morpheme


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Related to morpheme: free morpheme

mor·pheme

 (môr′fēm′)
n.
A meaningful linguistic unit that cannot be divided into smaller meaningful parts. The word man and the suffix -ed (as in walked) are morphemes.

[French morphème, blend of Greek morphē, form and French phonème, phoneme; see phoneme.]

mor·phem′ic adj.
mor·phem′i·cal·ly adv.

morpheme

(ˈmɔːfiːm)
n
(Linguistics) linguistics a speech element having a meaning or grammatical function that cannot be subdivided into further such elements
[C20: from French, from Greek morphē form, coined on the model of phoneme; see -eme]
morˈphemic adj
morˈphemically adv

mor•pheme

(ˈmɔr fim)

n.
any of the minimal grammatical units of a language, each constituting a word or meaningful part of a word that cannot be divided into smaller meaningful parts, as the, write, or the -ed of waited. Compare allomorph (def. 2).
[1895–1900; < French morphème; see morph-, -eme]
mor•phe′mic, adj.
mor•phe′mi•cal•ly, adv.

morpheme

A word or part of a word that cannot be further divided into smaller elements.
ThesaurusAntonymsRelated WordsSynonymsLegend:
Noun1.morpheme - minimal meaningful language unit; it cannot be divided into smaller meaningful units
language unit, linguistic unit - one of the natural units into which linguistic messages can be analyzed
allomorph - a variant phonological representation of a morpheme; "the final sounds of `bets' and `beds' and `horses' and `oxen' are allomorphs of the English plural morpheme"
free form, free morpheme - a morpheme that can occur alone
bound form, bound morpheme - a morpheme that occurs only as part of a larger construction; eg an -s at the end of plural nouns
classifier - a word or morpheme used in some languages in certain contexts (such as counting) to indicate the semantic class to which the counted item belongs
ending, termination - the end of a word (a suffix or inflectional ending or final morpheme); "I don't like words that have -ism as an ending"
Translations
морфема
morfém
morfeemi
morfem
morféma
morfemaморфема
morfem
морфема

morpheme

[ˈmɔːfiːm] Nmorfema m

morpheme

nMorphem nt

morpheme

[ˈmɔːfiːm] nmorfema m
References in periodicals archive ?
Dieter Kastovsky's Old English Deverbal Substantives Derived by Means of a Zero Morpheme (1968) presents a complete framework of recurrent and fairly frequent constrasts or alternations between the vocalism of verbs and deverbal nouns.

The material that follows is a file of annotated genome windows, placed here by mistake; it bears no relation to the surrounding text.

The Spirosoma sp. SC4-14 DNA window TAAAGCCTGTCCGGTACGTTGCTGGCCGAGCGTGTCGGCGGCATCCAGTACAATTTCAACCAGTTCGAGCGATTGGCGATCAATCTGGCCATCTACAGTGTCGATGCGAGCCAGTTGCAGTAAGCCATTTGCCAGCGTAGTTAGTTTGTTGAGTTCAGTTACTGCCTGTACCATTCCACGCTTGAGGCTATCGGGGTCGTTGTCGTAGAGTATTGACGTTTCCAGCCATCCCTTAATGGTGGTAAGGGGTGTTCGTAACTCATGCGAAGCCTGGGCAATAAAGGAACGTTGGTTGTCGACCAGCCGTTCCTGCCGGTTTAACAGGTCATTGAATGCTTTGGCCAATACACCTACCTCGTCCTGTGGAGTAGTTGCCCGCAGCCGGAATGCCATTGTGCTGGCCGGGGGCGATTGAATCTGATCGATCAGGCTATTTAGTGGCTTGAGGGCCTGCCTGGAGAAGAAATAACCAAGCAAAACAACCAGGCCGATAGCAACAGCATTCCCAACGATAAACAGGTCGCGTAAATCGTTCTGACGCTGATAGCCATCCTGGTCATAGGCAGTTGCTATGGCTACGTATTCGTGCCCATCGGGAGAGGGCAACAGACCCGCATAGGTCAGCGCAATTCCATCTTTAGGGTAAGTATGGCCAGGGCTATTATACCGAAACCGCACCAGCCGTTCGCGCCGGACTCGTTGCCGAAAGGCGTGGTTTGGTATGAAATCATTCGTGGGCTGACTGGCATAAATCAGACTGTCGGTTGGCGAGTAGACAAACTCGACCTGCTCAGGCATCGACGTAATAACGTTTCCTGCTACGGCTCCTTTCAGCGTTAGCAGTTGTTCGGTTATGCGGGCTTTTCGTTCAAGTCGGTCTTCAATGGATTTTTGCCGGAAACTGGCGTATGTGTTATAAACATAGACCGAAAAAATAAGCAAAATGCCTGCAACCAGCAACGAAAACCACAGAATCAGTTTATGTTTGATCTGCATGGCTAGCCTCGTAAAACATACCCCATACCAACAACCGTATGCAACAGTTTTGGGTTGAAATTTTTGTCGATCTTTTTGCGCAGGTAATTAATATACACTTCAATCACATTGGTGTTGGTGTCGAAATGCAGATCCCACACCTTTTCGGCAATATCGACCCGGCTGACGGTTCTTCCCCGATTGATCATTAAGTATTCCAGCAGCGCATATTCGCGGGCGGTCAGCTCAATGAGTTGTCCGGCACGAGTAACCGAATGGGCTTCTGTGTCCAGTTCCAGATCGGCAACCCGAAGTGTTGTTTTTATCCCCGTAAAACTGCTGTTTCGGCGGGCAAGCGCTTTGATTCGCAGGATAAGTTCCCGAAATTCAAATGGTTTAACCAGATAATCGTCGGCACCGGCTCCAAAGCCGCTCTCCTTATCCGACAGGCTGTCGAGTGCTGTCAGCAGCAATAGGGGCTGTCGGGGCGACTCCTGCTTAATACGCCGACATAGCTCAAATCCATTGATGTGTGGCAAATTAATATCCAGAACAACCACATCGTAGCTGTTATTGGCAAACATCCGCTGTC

We also wrote word 'sums', identified prefixes and suffixes, developed a morpheme wall and investigated graphemes and phonemes.
The fact that the per-token means are lower than the corresponding per-type means shows that the majority of responses contained only one added morpheme.
If someone is writhing in pain I think morpheme should be used, and lethal doses, if necessary.
She is currently holding the post of Art Director at Morpheme Studios and lives in Karachi, Pakistan.
So, given morpheme is a small unit of language and that "hypocorism" is changing the shape of words, like moulding plastic, I say we call these words Scouse "plazzy-morphs".
For instance the word yesil (green) was not included in the original root list, because TLA considers this word as derived as yas (fresh) + il (derivational morpheme).
The authors prefer to see this as a suffix =itu, before which the transitive =u= morpheme elides, although they do allow for other possibilities.
In addition, morpheme-based lexicons used in voice recognition have problems of errors propagated through a morpheme analysis and a space segmentation.
One representation considers "the semantic relationship between the meaning of a morpheme within a compound and the independent meaning of that same morpheme" (Libben 1998: 37).
The second day program involves many activities, including a keynote speech entitled "Sentiment Analysis of Text and Visual Data," and a session entitled "Natural Language Processing (NLP) and applications" to discuss a number of papers, including: Unsupervised Detection of Morpheme Boundaries; Sentiment - Subjective Analysis Framework for Arabic Social Media Posts; Designing Interactive User Interface Supporting Entity Search over DBpedia.
That this comes under zero morpheme may explain why Bender (2000) states that many scholars view affixation as the only process, adding that they see other morphological processes as forms of affixation.